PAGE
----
Figure 3: Differences in time between Pedia BP and Traditional BP Charts in taking an accurate BP measurement in children and adolescents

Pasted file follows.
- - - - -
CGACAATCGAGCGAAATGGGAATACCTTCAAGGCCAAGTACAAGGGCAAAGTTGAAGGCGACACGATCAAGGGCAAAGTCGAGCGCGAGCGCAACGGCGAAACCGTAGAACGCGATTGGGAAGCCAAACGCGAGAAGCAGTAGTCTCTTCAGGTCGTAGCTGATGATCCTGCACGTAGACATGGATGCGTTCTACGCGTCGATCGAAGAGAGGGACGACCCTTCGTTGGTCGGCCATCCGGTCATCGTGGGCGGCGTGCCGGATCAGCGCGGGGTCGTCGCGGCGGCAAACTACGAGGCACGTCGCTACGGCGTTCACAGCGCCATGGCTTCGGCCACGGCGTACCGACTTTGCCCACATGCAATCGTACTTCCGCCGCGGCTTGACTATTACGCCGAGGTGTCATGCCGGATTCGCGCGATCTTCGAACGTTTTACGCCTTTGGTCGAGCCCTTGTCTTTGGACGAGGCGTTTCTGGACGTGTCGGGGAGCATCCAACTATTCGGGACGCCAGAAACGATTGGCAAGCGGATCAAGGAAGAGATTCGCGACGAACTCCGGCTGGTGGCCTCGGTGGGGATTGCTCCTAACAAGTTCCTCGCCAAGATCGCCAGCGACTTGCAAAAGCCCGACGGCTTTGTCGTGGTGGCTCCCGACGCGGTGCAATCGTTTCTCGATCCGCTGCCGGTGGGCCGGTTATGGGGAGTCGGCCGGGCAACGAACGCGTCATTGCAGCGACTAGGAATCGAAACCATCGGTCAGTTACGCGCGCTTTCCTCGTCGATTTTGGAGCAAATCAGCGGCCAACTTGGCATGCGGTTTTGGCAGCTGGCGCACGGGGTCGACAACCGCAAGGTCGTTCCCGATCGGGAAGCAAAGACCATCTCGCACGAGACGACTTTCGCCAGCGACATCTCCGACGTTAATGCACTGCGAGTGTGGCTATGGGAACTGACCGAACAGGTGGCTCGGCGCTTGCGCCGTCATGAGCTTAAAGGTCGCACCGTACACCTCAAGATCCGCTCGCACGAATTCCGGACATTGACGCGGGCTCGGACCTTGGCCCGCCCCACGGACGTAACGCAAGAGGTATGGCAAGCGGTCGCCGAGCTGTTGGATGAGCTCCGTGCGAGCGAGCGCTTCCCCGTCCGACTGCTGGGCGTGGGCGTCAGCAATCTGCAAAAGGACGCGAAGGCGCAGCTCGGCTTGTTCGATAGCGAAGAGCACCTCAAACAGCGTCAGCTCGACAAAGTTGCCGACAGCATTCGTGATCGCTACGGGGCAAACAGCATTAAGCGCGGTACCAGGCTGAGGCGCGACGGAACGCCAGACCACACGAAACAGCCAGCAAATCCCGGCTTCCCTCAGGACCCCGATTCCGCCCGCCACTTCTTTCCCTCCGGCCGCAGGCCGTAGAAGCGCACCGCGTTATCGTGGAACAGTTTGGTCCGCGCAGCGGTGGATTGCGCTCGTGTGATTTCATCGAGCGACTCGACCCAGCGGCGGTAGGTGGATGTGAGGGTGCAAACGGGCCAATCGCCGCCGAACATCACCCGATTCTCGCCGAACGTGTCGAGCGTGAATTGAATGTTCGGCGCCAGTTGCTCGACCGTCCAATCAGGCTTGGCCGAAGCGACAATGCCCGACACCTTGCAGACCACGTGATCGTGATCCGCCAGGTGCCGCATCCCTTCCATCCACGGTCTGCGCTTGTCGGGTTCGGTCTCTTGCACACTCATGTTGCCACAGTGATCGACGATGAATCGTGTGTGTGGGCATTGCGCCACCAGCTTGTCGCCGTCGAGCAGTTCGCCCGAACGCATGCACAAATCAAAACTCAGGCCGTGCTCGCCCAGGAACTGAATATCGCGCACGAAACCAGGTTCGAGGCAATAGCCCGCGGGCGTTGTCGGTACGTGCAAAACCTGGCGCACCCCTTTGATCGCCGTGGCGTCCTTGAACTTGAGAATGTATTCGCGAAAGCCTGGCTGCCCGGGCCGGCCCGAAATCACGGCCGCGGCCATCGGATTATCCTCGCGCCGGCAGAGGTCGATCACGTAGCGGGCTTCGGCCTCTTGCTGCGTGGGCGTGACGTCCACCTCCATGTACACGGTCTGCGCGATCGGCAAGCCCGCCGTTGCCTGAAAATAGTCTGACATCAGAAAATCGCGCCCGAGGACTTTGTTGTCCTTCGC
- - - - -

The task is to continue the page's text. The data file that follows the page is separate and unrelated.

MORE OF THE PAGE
The concept of technology and direct patient care, Smartphone applications in clinical practice, is promising in terms of assisting health care providers to improve time, accuracy, and task management. It allows them to remotely monitor, diagnose and treat a greater number of patients effectively, while giving healthcare providers the ability to quickly shift their attention from one case to another. For consistent patient-centered healthcare, Pedia BP offers healthcare providers an avenue for increased mobility, saving time and money, thus improving the pediatric patient quality of care in delivering an accurate BP measurement in a timely manner. As a result, pediatric hypertension will be accurately diagnosed and long-term complications related to untreated pediatric hypertension will decrease.